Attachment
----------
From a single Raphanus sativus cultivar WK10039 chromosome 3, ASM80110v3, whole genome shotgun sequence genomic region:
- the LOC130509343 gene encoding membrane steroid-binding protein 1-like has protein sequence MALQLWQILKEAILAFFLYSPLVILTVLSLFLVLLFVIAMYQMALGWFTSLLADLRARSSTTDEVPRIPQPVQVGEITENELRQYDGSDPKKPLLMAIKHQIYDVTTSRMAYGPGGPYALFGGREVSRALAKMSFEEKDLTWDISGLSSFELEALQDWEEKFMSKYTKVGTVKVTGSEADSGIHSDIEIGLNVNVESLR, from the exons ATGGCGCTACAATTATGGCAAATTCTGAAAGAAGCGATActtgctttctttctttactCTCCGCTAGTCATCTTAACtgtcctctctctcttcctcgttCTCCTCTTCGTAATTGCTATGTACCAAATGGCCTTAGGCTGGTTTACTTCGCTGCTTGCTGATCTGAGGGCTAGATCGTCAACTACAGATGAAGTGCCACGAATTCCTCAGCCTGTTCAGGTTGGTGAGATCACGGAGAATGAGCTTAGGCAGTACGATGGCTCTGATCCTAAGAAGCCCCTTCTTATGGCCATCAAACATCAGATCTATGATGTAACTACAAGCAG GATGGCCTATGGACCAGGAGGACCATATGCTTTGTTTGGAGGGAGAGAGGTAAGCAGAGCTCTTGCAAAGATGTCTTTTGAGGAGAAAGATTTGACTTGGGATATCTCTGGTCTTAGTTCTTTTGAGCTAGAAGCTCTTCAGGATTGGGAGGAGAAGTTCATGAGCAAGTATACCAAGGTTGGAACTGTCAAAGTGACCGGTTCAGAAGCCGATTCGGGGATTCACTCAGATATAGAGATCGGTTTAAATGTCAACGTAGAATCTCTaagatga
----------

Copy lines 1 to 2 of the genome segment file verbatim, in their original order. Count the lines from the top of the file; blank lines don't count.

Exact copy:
From a single Raphanus sativus cultivar WK10039 chromosome 3, ASM80110v3, whole genome shotgun sequence genomic region:
- the LOC130509343 gene encoding membrane steroid-binding protein 1-like has protein sequence MALQLWQILKEAILAFFLYSPLVILTVLSLFLVLLFVIAMYQMALGWFTSLLADLRARSSTTDEVPRIPQPVQVGEITENELRQYDGSDPKKPLLMAIKHQIYDVTTSRMAYGPGGPYALFGGREVSRALAKMSFEEKDLTWDISGLSSFELEALQDWEEKFMSKYTKVGTVKVTGSEADSGIHSDIEIGLNVNVESLR, from the exons ATGGCGCTACAATTATGGCAAATTCTGAAAGAAGCGATActtgctttctttctttactCTCCGCTAGTCATCTTAACtgtcctctctctcttcctcgttCTCCTCTTCGTAATTGCTATGTACCAAATGGCCTTAGGCTGGTTTACTTCGCTGCTTGCTGATCTGAGGGCTAGATCGTCAACTACAGATGAAGTGCCACGAATTCCTCAGCCTGTTCAGGTTGGTGAGATCACGGAGAATGAGCTTAGGCAGTACGATGGCTCTGATCCTAAGAAGCCCCTTCTTATGGCCATCAAACATCAGATCTATGATGTAACTACAAGCAG GATGGCCTATGGACCAGGAGGACCATATGCTTTGTTTGGAGGGAGAGAGGTAAGCAGAGCTCTTGCAAAGATGTCTTTTGAGGAGAAAGATTTGACTTGGGATATCTCTGGTCTTAGTTCTTTTGAGCTAGAAGCTCTTCAGGATTGGGAGGAGAAGTTCATGAGCAAGTATACCAAGGTTGGAACTGTCAAAGTGACCGGTTCAGAAGCCGATTCGGGGATTCACTCAGATATAGAGATCGGTTTAAATGTCAACGTAGAATCTCTaagatga